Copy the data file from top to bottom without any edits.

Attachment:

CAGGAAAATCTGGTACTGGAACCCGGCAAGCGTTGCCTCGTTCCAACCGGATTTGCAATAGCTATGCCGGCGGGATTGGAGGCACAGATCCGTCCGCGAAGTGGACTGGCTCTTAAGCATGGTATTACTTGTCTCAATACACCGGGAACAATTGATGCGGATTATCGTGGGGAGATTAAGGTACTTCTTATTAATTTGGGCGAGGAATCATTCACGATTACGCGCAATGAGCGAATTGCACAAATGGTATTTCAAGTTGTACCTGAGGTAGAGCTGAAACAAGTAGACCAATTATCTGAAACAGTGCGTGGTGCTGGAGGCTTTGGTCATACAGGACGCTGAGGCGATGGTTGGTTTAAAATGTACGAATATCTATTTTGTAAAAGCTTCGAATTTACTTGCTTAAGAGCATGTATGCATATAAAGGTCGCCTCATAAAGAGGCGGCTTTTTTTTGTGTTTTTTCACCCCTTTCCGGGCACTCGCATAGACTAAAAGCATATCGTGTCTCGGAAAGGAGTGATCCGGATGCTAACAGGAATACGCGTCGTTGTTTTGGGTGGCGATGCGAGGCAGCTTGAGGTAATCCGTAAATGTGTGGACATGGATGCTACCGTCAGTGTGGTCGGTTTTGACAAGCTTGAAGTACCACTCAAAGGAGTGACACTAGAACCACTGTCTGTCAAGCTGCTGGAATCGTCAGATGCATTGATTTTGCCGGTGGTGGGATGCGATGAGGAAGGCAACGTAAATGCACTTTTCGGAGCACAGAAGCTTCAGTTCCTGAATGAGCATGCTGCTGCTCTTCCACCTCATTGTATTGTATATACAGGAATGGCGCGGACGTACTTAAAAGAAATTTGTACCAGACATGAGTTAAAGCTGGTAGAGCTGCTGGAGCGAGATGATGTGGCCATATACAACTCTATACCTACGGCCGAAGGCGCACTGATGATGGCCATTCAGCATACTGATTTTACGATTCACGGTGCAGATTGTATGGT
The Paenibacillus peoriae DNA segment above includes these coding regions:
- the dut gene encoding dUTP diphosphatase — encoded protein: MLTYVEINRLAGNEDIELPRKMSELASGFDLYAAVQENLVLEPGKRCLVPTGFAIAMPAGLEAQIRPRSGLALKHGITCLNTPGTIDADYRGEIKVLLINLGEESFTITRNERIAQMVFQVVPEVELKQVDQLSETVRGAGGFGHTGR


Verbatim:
CAGGAAAATCTGGTACTGGAACCCGGCAAGCGTTGCCTCGTTCCAACCGGATTTGCAATAGCTATGCCGGCGGGATTGGAGGCACAGATCCGTCCGCGAAGTGGACTGGCTCTTAAGCATGGTATTACTTGTCTCAATACACCGGGAACAATTGATGCGGATTATCGTGGGGAGATTAAGGTACTTCTTATTAATTTGGGCGAGGAATCATTCACGATTACGCGCAATGAGCGAATTGCACAAATGGTATTTCAAGTTGTACCTGAGGTAGAGCTGAAACAAGTAGACCAATTATCTGAAACAGTGCGTGGTGCTGGAGGCTTTGGTCATACAGGACGCTGAGGCGATGGTTGGTTTAAAATGTACGAATATCTATTTTGTAAAAGCTTCGAATTTACTTGCTTAAGAGCATGTATGCATATAAAGGTCGCCTCATAAAGAGGCGGCTTTTTTTTGTGTTTTTTCACCCCTTTCCGGGCACTCGCATAGACTAAAAGCATATCGTGTCTCGGAAAGGAGTGATCCGGATGCTAACAGGAATACGCGTCGTTGTTTTGGGTGGCGATGCGAGGCAGCTTGAGGTAATCCGTAAATGTGTGGACATGGATGCTACCGTCAGTGTGGTCGGTTTTGACAAGCTTGAAGTACCACTCAAAGGAGTGACACTAGAACCACTGTCTGTCAAGCTGCTGGAATCGTCAGATGCATTGATTTTGCCGGTGGTGGGATGCGATGAGGAAGGCAACGTAAATGCACTTTTCGGAGCACAGAAGCTTCAGTTCCTGAATGAGCATGCTGCTGCTCTTCCACCTCATTGTATTGTATATACAGGAATGGCGCGGACGTACTTAAAAGAAATTTGTACCAGACATGAGTTAAAGCTGGTAGAGCTGCTGGAGCGAGATGATGTGGCCATATACAACTCTATACCTACGGCCGAAGGCGCACTGATGATGGCCATTCAGCATACTGATTTTACGATTCACGGTGCAGATTGTATGGT
The Paenibacillus peoriae DNA segment above includes these coding regions:
- the dut gene encoding dUTP diphosphatase — encoded protein: MLTYVEINRLAGNEDIELPRKMSELASGFDLYAAVQENLVLEPGKRCLVPTGFAIAMPAGLEAQIRPRSGLALKHGITCLNTPGTIDADYRGEIKVLLINLGEESFTITRNERIAQMVFQVVPEVELKQVDQLSETVRGAGGFGHTGR